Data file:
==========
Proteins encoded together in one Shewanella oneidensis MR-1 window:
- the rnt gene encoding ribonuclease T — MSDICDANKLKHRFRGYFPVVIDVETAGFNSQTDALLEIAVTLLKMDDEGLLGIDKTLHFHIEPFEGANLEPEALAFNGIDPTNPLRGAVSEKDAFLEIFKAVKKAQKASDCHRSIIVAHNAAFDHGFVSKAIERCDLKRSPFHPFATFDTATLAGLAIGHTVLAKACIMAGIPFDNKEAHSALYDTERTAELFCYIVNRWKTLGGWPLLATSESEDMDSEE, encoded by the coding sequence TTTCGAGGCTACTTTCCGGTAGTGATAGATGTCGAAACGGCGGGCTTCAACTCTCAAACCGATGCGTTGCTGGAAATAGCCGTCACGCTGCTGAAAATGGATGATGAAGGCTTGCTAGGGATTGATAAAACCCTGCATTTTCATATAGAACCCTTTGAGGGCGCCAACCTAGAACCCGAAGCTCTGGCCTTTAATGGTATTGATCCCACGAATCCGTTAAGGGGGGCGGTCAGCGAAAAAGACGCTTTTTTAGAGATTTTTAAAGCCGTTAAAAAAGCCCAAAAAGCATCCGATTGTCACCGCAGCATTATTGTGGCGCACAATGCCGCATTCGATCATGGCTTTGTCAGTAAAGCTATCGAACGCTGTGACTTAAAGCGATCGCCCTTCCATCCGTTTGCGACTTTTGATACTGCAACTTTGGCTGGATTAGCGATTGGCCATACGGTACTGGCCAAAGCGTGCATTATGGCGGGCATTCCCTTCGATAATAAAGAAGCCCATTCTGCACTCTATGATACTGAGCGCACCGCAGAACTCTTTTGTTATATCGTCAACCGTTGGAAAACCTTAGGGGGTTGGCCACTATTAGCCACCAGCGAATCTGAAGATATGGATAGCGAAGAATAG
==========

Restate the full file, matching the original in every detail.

Proteins encoded together in one Shewanella oneidensis MR-1 window:
- the rnt gene encoding ribonuclease T — MSDICDANKLKHRFRGYFPVVIDVETAGFNSQTDALLEIAVTLLKMDDEGLLGIDKTLHFHIEPFEGANLEPEALAFNGIDPTNPLRGAVSEKDAFLEIFKAVKKAQKASDCHRSIIVAHNAAFDHGFVSKAIERCDLKRSPFHPFATFDTATLAGLAIGHTVLAKACIMAGIPFDNKEAHSALYDTERTAELFCYIVNRWKTLGGWPLLATSESEDMDSEE, encoded by the coding sequence TTTCGAGGCTACTTTCCGGTAGTGATAGATGTCGAAACGGCGGGCTTCAACTCTCAAACCGATGCGTTGCTGGAAATAGCCGTCACGCTGCTGAAAATGGATGATGAAGGCTTGCTAGGGATTGATAAAACCCTGCATTTTCATATAGAACCCTTTGAGGGCGCCAACCTAGAACCCGAAGCTCTGGCCTTTAATGGTATTGATCCCACGAATCCGTTAAGGGGGGCGGTCAGCGAAAAAGACGCTTTTTTAGAGATTTTTAAAGCCGTTAAAAAAGCCCAAAAAGCATCCGATTGTCACCGCAGCATTATTGTGGCGCACAATGCCGCATTCGATCATGGCTTTGTCAGTAAAGCTATCGAACGCTGTGACTTAAAGCGATCGCCCTTCCATCCGTTTGCGACTTTTGATACTGCAACTTTGGCTGGATTAGCGATTGGCCATACGGTACTGGCCAAAGCGTGCATTATGGCGGGCATTCCCTTCGATAATAAAGAAGCCCATTCTGCACTCTATGATACTGAGCGCACCGCAGAACTCTTTTGTTATATCGTCAACCGTTGGAAAACCTTAGGGGGTTGGCCACTATTAGCCACCAGCGAATCTGAAGATATGGATAGCGAAGAATAG